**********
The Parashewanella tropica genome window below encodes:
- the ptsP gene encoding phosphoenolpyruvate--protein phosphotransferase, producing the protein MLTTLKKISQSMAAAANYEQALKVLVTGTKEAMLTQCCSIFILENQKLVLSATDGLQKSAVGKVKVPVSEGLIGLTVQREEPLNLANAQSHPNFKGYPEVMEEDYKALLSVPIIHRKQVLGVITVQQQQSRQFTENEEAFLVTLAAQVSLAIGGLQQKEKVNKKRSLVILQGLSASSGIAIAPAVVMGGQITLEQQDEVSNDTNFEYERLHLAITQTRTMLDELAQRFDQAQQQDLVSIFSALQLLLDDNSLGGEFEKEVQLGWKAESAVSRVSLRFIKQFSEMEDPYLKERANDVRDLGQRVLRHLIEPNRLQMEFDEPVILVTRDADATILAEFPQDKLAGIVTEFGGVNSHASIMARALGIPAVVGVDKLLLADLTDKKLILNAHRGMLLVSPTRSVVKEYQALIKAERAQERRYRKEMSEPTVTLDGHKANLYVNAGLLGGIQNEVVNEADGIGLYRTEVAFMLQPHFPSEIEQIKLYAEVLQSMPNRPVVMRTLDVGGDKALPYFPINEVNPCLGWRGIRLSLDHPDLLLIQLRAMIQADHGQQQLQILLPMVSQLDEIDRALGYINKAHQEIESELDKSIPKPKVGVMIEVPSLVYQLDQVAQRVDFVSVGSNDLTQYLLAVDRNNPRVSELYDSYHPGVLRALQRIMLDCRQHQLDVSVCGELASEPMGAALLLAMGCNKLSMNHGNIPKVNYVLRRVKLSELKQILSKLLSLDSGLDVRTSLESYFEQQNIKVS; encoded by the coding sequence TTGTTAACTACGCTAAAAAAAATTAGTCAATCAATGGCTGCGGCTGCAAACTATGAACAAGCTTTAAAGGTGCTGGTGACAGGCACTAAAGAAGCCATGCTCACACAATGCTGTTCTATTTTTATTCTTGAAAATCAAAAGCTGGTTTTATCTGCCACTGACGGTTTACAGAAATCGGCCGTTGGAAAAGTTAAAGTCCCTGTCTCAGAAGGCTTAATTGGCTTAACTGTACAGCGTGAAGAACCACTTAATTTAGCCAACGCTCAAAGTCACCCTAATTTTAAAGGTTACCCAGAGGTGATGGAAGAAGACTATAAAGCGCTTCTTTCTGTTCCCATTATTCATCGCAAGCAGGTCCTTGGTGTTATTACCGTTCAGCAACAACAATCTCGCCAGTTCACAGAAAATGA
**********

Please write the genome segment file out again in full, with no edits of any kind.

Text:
The Parashewanella tropica genome window below encodes:
- the ptsP gene encoding phosphoenolpyruvate--protein phosphotransferase, producing the protein MLTTLKKISQSMAAAANYEQALKVLVTGTKEAMLTQCCSIFILENQKLVLSATDGLQKSAVGKVKVPVSEGLIGLTVQREEPLNLANAQSHPNFKGYPEVMEEDYKALLSVPIIHRKQVLGVITVQQQQSRQFTENEEAFLVTLAAQVSLAIGGLQQKEKVNKKRSLVILQGLSASSGIAIAPAVVMGGQITLEQQDEVSNDTNFEYERLHLAITQTRTMLDELAQRFDQAQQQDLVSIFSALQLLLDDNSLGGEFEKEVQLGWKAESAVSRVSLRFIKQFSEMEDPYLKERANDVRDLGQRVLRHLIEPNRLQMEFDEPVILVTRDADATILAEFPQDKLAGIVTEFGGVNSHASIMARALGIPAVVGVDKLLLADLTDKKLILNAHRGMLLVSPTRSVVKEYQALIKAERAQERRYRKEMSEPTVTLDGHKANLYVNAGLLGGIQNEVVNEADGIGLYRTEVAFMLQPHFPSEIEQIKLYAEVLQSMPNRPVVMRTLDVGGDKALPYFPINEVNPCLGWRGIRLSLDHPDLLLIQLRAMIQADHGQQQLQILLPMVSQLDEIDRALGYINKAHQEIESELDKSIPKPKVGVMIEVPSLVYQLDQVAQRVDFVSVGSNDLTQYLLAVDRNNPRVSELYDSYHPGVLRALQRIMLDCRQHQLDVSVCGELASEPMGAALLLAMGCNKLSMNHGNIPKVNYVLRRVKLSELKQILSKLLSLDSGLDVRTSLESYFEQQNIKVS; encoded by the coding sequence TTGTTAACTACGCTAAAAAAAATTAGTCAATCAATGGCTGCGGCTGCAAACTATGAACAAGCTTTAAAGGTGCTGGTGACAGGCACTAAAGAAGCCATGCTCACACAATGCTGTTCTATTTTTATTCTTGAAAATCAAAAGCTGGTTTTATCTGCCACTGACGGTTTACAGAAATCGGCCGTTGGAAAAGTTAAAGTCCCTGTCTCAGAAGGCTTAATTGGCTTAACTGTACAGCGTGAAGAACCACTTAATTTAGCCAACGCTCAAAGTCACCCTAATTTTAAAGGTTACCCAGAGGTGATGGAAGAAGACTATAAAGCGCTTCTTTCTGTTCCCATTATTCATCGCAAGCAGGTCCTTGGTGTTATTACCGTTCAGCAACAACAATCTCGCCAGTTCACAGAAAATGA